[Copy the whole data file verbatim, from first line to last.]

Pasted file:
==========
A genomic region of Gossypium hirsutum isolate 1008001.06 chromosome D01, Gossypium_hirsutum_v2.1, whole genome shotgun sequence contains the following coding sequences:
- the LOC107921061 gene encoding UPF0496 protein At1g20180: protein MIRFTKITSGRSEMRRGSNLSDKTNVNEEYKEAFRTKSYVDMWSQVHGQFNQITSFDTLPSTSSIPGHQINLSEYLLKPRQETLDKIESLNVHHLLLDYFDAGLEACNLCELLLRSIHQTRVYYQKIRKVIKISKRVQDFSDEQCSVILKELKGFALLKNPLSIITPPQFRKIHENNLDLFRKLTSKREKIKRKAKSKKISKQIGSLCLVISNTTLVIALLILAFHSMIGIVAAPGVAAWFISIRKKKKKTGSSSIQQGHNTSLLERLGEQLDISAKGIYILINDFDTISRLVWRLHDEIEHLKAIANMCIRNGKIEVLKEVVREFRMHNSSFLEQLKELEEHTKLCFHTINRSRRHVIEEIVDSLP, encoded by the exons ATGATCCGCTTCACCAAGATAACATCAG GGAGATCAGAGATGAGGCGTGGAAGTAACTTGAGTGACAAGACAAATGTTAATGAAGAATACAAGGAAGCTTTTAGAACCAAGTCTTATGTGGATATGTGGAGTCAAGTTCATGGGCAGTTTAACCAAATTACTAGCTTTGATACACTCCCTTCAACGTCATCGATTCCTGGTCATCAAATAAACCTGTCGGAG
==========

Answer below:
A genomic region of Gossypium hirsutum isolate 1008001.06 chromosome D01, Gossypium_hirsutum_v2.1, whole genome shotgun sequence contains the following coding sequences:
- the LOC107921061 gene encoding UPF0496 protein At1g20180: protein MIRFTKITSGRSEMRRGSNLSDKTNVNEEYKEAFRTKSYVDMWSQVHGQFNQITSFDTLPSTSSIPGHQINLSEYLLKPRQETLDKIESLNVHHLLLDYFDAGLEACNLCELLLRSIHQTRVYYQKIRKVIKISKRVQDFSDEQCSVILKELKGFALLKNPLSIITPPQFRKIHENNLDLFRKLTSKREKIKRKAKSKKISKQIGSLCLVISNTTLVIALLILAFHSMIGIVAAPGVAAWFISIRKKKKKTGSSSIQQGHNTSLLERLGEQLDISAKGIYILINDFDTISRLVWRLHDEIEHLKAIANMCIRNGKIEVLKEVVREFRMHNSSFLEQLKELEEHTKLCFHTINRSRRHVIEEIVDSLP, encoded by the exons ATGATCCGCTTCACCAAGATAACATCAG GGAGATCAGAGATGAGGCGTGGAAGTAACTTGAGTGACAAGACAAATGTTAATGAAGAATACAAGGAAGCTTTTAGAACCAAGTCTTATGTGGATATGTGGAGTCAAGTTCATGGGCAGTTTAACCAAATTACTAGCTTTGATACACTCCCTTCAACGTCATCGATTCCTGGTCATCAAATAAACCTGTCGGAG